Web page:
I’m reading a book called “Tribe of Mentors” and one of the first nuggets that grabs me is this statement, “Decide how it’s going to end.” The premise is that as we begin anything, a business, a relationship, a friendship, we must also visualize how we want it to end. Because everything will end someday, won’t it?
I have a manager at work who’s voluntarily retiring today. And he says he’s avoided thinking about today for all of his working life. He knew it would end someday, but he didn’t know how or when. Well, here he is.
And it might seem mildly morbid to think about how things end. We assume that we will remain friends till we’re old and grey. We take marriage vows that’ll keep us bound till we die. We expect that our businesses will outlive us and become wildly successful enterprises. How will it all end?
It’s made me reflect a bit on when I’ll retire. How I’d like to retire. I’m thinking of all the things I’ve started, the things I want to start. And I’m asking myself, “What does a good ending look like?” What is a good ending for a business? A coffee shop? A library? A Whatsapp group?A good ending for a blog? What is a good ending for a career?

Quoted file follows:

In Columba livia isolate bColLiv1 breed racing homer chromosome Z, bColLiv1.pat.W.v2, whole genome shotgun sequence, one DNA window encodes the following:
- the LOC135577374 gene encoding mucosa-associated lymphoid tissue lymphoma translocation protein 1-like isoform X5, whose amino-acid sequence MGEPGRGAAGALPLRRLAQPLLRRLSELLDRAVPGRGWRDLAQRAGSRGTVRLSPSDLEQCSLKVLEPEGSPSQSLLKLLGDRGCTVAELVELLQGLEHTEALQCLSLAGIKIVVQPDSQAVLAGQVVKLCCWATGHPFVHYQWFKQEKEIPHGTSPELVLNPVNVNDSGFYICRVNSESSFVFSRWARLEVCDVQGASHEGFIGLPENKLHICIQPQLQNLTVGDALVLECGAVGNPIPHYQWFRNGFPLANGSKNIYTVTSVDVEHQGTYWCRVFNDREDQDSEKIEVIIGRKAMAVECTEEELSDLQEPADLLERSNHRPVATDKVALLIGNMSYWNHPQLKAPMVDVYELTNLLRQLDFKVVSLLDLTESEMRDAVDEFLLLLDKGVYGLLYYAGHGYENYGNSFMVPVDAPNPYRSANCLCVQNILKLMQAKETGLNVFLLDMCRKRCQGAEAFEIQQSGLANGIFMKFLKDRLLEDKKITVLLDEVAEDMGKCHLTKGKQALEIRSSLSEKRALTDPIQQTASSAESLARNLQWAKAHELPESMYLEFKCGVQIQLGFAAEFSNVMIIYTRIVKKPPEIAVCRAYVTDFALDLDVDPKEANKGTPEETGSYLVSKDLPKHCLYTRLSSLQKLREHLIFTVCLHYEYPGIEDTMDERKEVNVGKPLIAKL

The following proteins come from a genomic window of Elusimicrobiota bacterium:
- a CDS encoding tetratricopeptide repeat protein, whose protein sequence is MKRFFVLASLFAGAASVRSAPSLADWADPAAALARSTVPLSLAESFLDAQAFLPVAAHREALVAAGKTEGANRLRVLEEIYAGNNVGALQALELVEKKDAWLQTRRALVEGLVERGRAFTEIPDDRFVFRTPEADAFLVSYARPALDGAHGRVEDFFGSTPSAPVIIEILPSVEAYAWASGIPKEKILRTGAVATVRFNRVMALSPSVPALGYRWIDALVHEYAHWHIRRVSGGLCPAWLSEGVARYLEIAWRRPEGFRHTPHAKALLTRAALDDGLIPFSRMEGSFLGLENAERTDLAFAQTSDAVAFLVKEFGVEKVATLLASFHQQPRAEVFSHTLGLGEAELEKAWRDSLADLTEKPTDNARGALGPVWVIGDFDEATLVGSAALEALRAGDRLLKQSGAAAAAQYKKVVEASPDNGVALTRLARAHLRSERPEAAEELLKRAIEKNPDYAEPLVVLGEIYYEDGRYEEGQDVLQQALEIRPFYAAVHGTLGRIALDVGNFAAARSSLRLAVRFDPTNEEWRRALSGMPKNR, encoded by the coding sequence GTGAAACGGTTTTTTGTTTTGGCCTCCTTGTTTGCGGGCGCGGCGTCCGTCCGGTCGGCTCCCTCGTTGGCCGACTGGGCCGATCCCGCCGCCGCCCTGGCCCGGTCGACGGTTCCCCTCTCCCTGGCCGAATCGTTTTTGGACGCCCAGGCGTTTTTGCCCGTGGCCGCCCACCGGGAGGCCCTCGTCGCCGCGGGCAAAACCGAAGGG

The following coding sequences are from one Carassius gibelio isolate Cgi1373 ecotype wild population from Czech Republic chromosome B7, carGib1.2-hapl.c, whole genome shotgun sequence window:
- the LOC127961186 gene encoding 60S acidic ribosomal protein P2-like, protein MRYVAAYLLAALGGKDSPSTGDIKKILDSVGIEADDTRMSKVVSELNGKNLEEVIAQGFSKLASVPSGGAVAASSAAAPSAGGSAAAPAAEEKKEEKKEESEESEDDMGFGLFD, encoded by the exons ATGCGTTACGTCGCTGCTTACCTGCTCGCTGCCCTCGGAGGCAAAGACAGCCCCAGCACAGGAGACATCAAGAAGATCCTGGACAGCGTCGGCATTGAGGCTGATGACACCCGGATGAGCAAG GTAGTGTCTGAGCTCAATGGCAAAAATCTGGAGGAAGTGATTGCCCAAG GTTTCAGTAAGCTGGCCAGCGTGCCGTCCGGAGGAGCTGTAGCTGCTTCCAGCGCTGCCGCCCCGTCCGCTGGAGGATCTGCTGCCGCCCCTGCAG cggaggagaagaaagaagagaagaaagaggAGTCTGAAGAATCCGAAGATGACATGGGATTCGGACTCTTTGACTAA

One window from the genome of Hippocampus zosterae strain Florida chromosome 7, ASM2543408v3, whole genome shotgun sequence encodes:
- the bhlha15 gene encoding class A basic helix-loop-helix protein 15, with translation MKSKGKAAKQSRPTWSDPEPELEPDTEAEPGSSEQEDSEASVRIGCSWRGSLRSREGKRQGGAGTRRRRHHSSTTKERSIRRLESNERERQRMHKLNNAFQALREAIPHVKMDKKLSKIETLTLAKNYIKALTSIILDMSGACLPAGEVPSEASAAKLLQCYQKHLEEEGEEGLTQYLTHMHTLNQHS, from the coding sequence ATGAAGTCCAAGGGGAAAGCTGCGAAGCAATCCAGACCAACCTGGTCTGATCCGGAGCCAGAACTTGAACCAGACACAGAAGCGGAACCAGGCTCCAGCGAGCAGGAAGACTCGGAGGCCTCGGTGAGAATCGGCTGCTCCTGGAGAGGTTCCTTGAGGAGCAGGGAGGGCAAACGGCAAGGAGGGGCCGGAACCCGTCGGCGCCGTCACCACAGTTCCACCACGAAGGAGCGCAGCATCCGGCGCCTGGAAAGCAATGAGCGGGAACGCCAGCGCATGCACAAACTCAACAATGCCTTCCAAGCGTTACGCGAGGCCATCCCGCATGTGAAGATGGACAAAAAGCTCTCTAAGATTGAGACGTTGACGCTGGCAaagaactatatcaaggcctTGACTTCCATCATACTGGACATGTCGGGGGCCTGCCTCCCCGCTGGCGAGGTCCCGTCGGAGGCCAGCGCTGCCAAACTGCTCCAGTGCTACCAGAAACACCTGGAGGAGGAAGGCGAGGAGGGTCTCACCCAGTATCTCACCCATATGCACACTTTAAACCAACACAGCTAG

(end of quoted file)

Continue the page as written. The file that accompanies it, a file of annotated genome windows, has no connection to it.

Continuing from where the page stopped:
I want my engineering career to end without fanfare. Just me, sneaking off with a small cardboard box containing my personal effects. I want to go home to bed and wake up at 7:22 am (science says it’s the optimum waking time) and go about my morning leisurely, knowing that I don’t have to be anywhere in a hurry. I would eat proper breakfasts, read books and go on long walks. Some days, I would swim unhurried laps. I would eat lunch with a different friend every day and eat dinner with my family. I would write. And then I’d do it all again the following day.
Do you think about endings? How would you spend your retirement?